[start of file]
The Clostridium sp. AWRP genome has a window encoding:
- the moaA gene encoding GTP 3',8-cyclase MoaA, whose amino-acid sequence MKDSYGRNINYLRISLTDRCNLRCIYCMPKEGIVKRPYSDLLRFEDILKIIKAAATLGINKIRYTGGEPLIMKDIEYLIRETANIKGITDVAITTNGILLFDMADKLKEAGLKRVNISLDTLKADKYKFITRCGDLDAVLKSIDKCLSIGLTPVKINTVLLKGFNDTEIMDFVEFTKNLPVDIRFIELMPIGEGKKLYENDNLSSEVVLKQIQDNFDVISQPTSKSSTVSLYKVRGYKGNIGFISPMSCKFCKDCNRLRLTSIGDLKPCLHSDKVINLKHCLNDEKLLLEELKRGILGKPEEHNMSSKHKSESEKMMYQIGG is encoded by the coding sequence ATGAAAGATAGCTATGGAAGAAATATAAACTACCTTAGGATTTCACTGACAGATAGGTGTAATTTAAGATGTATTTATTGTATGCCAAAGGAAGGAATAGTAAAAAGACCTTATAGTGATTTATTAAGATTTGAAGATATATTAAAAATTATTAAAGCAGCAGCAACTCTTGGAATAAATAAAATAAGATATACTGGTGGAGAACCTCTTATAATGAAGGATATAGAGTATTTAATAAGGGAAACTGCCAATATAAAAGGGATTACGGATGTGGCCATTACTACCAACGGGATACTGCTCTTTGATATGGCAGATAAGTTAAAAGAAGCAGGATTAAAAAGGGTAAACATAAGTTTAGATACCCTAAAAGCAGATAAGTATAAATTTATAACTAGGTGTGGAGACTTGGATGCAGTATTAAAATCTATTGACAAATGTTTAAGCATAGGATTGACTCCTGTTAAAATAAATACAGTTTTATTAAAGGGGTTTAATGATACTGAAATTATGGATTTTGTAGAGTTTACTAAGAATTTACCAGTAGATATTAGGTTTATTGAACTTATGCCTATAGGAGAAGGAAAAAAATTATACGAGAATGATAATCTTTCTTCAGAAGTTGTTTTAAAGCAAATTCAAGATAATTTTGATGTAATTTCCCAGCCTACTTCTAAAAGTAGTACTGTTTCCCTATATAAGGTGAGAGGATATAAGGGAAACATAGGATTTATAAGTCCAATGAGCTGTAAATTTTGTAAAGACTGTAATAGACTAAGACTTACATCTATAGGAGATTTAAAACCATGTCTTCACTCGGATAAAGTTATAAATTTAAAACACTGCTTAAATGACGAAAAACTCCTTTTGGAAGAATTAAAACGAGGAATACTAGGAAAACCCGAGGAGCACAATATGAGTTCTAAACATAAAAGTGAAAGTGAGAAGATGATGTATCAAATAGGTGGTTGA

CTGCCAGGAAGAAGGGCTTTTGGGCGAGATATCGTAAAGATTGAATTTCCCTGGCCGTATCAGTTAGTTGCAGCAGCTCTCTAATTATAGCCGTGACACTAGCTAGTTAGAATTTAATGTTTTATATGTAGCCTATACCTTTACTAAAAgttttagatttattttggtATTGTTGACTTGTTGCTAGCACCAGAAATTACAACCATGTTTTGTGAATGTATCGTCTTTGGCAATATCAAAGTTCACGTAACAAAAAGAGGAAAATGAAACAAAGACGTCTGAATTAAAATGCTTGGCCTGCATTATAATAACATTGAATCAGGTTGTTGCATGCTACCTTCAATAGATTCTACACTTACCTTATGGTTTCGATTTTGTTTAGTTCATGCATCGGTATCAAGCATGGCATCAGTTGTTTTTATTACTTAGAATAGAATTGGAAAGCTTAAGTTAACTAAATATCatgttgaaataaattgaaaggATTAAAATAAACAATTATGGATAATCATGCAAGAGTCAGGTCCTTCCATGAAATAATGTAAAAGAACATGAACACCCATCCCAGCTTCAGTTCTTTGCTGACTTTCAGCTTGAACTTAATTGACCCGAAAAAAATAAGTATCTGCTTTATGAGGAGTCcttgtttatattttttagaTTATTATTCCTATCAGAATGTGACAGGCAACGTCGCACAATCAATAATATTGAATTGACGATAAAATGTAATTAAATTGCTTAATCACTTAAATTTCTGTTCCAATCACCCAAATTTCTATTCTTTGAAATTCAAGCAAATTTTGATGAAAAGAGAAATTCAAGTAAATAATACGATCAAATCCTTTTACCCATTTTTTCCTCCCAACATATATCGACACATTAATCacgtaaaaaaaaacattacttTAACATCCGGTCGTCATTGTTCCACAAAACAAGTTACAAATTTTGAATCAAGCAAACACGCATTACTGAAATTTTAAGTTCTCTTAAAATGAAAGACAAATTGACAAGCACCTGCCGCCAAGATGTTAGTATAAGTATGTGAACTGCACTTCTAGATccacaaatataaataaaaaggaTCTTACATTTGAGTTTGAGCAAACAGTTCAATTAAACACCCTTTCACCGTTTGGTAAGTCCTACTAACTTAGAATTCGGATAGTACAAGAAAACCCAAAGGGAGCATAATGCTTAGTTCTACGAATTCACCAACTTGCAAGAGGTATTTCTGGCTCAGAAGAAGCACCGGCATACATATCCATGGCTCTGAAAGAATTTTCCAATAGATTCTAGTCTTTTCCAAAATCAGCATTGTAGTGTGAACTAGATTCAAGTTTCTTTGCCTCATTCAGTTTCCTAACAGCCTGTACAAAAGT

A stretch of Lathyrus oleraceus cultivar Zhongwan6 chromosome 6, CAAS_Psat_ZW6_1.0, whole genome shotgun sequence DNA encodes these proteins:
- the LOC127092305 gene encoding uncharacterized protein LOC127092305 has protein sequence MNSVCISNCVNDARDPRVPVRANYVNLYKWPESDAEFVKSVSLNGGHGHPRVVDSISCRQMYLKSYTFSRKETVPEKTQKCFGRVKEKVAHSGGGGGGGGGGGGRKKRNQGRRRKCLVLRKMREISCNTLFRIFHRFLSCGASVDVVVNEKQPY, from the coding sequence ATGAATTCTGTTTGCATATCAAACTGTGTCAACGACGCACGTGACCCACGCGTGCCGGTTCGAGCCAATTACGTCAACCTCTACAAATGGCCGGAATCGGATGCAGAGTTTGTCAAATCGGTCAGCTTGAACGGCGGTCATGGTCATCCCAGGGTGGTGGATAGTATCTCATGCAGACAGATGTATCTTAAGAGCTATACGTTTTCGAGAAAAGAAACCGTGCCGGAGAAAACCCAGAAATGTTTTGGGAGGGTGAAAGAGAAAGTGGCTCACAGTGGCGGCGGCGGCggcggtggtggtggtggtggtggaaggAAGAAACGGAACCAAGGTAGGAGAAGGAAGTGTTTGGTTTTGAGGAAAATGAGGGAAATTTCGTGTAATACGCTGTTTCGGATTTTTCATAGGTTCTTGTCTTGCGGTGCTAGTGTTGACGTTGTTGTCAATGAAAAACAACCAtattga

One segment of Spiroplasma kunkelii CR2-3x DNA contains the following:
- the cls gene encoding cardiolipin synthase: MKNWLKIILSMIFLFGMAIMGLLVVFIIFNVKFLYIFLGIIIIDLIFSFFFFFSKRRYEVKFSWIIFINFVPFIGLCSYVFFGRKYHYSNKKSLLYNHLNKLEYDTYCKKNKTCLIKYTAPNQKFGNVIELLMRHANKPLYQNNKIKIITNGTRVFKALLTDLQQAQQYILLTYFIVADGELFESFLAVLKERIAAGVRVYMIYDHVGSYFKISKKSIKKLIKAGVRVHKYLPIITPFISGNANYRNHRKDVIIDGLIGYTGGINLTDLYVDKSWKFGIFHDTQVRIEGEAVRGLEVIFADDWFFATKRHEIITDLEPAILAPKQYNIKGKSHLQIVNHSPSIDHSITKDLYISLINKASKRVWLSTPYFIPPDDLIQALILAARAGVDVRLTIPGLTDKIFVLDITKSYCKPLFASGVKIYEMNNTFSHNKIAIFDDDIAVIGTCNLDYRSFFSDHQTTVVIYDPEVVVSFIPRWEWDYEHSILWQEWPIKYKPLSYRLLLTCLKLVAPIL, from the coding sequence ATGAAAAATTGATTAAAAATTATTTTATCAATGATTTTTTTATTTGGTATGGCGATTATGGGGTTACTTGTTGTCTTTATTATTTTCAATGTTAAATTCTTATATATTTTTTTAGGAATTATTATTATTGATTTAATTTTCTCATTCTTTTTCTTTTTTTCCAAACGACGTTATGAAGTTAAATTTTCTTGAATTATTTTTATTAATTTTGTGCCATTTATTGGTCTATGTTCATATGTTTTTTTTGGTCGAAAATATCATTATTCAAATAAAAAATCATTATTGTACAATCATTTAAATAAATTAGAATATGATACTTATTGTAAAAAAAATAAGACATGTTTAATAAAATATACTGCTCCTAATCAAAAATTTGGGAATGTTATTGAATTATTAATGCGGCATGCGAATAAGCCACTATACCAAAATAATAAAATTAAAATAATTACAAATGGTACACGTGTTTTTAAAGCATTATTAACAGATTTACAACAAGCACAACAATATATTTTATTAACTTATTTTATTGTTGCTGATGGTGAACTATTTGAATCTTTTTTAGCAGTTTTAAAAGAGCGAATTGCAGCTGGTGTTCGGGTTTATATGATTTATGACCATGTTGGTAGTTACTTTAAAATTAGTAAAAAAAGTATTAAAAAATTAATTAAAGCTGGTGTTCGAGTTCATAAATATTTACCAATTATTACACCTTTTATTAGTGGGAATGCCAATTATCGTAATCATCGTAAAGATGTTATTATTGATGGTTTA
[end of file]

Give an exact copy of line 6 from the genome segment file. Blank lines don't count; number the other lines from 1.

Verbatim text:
One segment of Spiroplasma kunkelii CR2-3x DNA contains the following: